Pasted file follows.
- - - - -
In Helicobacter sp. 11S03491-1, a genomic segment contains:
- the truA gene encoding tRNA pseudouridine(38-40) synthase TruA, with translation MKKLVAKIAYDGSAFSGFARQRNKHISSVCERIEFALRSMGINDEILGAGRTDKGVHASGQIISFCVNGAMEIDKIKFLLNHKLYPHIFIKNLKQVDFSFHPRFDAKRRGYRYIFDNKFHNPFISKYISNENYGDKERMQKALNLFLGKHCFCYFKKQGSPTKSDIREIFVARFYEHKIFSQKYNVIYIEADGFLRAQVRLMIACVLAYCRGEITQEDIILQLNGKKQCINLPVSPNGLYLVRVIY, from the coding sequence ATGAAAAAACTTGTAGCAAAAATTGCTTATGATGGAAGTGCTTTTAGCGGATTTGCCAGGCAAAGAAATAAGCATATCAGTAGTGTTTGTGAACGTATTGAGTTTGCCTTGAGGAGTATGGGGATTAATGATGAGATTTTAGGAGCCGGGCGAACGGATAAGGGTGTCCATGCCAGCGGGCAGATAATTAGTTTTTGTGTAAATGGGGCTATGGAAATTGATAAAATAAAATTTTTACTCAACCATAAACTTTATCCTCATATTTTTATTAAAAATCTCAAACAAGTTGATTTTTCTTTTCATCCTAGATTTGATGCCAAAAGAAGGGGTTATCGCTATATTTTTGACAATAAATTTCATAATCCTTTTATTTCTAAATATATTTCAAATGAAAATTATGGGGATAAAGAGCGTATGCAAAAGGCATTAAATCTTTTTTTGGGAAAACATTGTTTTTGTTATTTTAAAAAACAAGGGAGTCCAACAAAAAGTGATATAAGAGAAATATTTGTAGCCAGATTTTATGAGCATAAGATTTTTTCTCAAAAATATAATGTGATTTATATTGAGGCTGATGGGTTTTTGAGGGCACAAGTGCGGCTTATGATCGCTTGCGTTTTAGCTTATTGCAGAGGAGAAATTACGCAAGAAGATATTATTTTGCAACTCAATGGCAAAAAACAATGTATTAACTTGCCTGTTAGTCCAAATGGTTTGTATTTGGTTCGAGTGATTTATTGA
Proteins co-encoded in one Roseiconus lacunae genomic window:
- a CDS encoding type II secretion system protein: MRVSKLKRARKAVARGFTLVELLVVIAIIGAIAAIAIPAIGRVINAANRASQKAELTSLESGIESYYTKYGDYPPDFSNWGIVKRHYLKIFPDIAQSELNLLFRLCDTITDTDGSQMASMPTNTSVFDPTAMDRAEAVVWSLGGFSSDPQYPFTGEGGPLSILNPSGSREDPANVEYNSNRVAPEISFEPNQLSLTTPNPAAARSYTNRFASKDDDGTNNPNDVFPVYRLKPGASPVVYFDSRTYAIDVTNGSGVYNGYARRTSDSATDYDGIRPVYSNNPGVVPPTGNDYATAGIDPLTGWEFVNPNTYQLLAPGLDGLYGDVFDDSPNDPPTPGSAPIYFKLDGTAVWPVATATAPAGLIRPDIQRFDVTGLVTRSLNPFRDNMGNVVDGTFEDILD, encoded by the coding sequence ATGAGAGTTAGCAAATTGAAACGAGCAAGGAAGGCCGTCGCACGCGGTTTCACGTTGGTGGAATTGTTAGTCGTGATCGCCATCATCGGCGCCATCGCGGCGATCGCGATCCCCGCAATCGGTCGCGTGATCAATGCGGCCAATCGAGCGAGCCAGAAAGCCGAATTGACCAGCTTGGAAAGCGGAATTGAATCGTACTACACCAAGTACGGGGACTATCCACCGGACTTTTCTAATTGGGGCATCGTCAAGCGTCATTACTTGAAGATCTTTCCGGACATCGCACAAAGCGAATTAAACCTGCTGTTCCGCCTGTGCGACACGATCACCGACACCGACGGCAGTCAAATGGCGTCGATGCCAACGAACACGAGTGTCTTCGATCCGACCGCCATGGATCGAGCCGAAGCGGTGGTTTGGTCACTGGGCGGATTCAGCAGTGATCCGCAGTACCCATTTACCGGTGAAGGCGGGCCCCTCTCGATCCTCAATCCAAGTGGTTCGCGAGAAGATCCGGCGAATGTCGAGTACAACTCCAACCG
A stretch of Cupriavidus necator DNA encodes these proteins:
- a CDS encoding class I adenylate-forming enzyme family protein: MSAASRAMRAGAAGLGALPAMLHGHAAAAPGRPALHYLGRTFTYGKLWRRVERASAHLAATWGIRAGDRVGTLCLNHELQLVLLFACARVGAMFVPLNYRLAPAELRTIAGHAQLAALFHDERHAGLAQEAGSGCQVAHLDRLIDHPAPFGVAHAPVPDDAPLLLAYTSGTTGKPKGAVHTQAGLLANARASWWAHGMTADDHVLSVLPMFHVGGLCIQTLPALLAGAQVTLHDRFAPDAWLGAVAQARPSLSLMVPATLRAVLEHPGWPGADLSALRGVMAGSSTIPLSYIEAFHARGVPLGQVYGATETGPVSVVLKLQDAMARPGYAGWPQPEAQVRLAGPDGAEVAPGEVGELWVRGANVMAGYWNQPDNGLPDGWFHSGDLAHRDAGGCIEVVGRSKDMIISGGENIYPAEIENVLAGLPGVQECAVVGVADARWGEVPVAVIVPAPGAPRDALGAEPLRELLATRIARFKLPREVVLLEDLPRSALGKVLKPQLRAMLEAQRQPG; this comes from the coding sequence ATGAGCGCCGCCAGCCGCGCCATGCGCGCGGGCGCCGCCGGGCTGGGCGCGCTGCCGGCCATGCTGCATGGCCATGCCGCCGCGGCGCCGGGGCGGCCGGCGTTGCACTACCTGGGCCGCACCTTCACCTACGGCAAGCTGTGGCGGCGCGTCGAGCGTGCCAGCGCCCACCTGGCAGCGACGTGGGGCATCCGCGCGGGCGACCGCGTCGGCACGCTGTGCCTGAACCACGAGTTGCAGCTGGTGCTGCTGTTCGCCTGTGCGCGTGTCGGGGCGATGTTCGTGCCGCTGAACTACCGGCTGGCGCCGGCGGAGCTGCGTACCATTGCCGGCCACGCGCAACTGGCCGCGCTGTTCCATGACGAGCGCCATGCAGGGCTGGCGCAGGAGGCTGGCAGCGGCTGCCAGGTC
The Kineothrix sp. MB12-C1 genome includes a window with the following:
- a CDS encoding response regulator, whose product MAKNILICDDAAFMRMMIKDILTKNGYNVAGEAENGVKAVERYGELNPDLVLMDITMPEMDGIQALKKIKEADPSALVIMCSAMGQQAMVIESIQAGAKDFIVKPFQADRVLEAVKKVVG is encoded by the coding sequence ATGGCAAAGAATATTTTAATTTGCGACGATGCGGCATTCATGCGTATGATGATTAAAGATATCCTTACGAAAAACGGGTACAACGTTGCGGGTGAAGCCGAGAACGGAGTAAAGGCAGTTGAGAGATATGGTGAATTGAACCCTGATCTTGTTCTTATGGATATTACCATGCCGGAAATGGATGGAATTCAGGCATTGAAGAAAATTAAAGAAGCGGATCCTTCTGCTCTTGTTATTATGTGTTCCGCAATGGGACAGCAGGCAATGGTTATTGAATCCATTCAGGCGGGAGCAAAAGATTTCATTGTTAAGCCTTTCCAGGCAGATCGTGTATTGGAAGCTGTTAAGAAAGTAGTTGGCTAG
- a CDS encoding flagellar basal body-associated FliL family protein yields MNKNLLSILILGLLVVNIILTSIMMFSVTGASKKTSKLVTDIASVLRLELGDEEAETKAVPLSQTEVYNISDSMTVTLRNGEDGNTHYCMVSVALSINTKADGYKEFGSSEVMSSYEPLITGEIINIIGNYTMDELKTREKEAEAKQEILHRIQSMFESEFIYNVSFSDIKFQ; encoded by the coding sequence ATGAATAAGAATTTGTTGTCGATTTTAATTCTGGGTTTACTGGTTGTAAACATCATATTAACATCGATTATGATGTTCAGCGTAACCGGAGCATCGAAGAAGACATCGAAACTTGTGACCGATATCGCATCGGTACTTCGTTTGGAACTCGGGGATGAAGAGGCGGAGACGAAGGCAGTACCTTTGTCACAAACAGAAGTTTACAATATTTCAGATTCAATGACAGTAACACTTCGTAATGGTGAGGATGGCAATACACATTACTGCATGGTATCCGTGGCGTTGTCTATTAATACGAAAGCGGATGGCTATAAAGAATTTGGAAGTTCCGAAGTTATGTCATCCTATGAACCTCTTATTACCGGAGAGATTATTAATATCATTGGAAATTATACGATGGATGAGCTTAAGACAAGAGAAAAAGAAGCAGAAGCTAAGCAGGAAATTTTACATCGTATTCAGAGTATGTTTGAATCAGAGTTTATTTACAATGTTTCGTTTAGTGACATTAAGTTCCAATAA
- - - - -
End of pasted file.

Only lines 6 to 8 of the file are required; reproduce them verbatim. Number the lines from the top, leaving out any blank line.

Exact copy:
- a CDS encoding class I adenylate-forming enzyme family protein: MSAASRAMRAGAAGLGALPAMLHGHAAAAPGRPALHYLGRTFTYGKLWRRVERASAHLAATWGIRAGDRVGTLCLNHELQLVLLFACARVGAMFVPLNYRLAPAELRTIAGHAQLAALFHDERHAGLAQEAGSGCQVAHLDRLIDHPAPFGVAHAPVPDDAPLLLAYTSGTTGKPKGAVHTQAGLLANARASWWAHGMTADDHVLSVLPMFHVGGLCIQTLPALLAGAQVTLHDRFAPDAWLGAVAQARPSLSLMVPATLRAVLEHPGWPGADLSALRGVMAGSSTIPLSYIEAFHARGVPLGQVYGATETGPVSVVLKLQDAMARPGYAGWPQPEAQVRLAGPDGAEVAPGEVGELWVRGANVMAGYWNQPDNGLPDGWFHSGDLAHRDAGGCIEVVGRSKDMIISGGENIYPAEIENVLAGLPGVQECAVVGVADARWGEVPVAVIVPAPGAPRDALGAEPLRELLATRIARFKLPREVVLLEDLPRSALGKVLKPQLRAMLEAQRQPG; this comes from the coding sequence ATGAGCGCCGCCAGCCGCGCCATGCGCGCGGGCGCCGCCGGGCTGGGCGCGCTGCCGGCCATGCTGCATGGCCATGCCGCCGCGGCGCCGGGGCGGCCGGCGTTGCACTACCTGGGCCGCACCTTCACCTACGGCAAGCTGTGGCGGCGCGTCGAGCGTGCCAGCGCCCACCTGGCAGCGACGTGGGGCATCCGCGCGGGCGACCGCGTCGGCACGCTGTGCCTGAACCACGAGTTGCAGCTGGTGCTGCTGTTCGCCTGTGCGCGTGTCGGGGCGATGTTCGTGCCGCTGAACTACCGGCTGGCGCCGGCGGAGCTGCGTACCATTGCCGGCCACGCGCAACTGGCCGCGCTGTTCCATGACGAGCGCCATGCAGGGCTGGCGCAGGAGGCTGGCAGCGGCTGCCAGGTC
The Kineothrix sp. MB12-C1 genome includes a window with the following:
- a CDS encoding response regulator, whose product MAKNILICDDAAFMRMMIKDILTKNGYNVAGEAENGVKAVERYGELNPDLVLMDITMPEMDGIQALKKIKEADPSALVIMCSAMGQQAMVIESIQAGAKDFIVKPFQADRVLEAVKKVVG is encoded by the coding sequence ATGGCAAAGAATATTTTAATTTGCGACGATGCGGCATTCATGCGTATGATGATTAAAGATATCCTTACGAAAAACGGGTACAACGTTGCGGGTGAAGCCGAGAACGGAGTAAAGGCAGTTGAGAGATATGGTGAATTGAACCCTGATCTTGTTCTTATGGATATTACCATGCCGGAAATGGATGGAATTCAGGCATTGAAGAAAATTAAAGAAGCGGATCCTTCTGCTCTTGTTATTATGTGTTCCGCAATGGGACAGCAGGCAATGGTTATTGAATCCATTCAGGCGGGAGCAAAAGATTTCATTGTTAAGCCTTTCCAGGCAGATCGTGTATTGGAAGCTGTTAAGAAAGTAGTTGGCTAG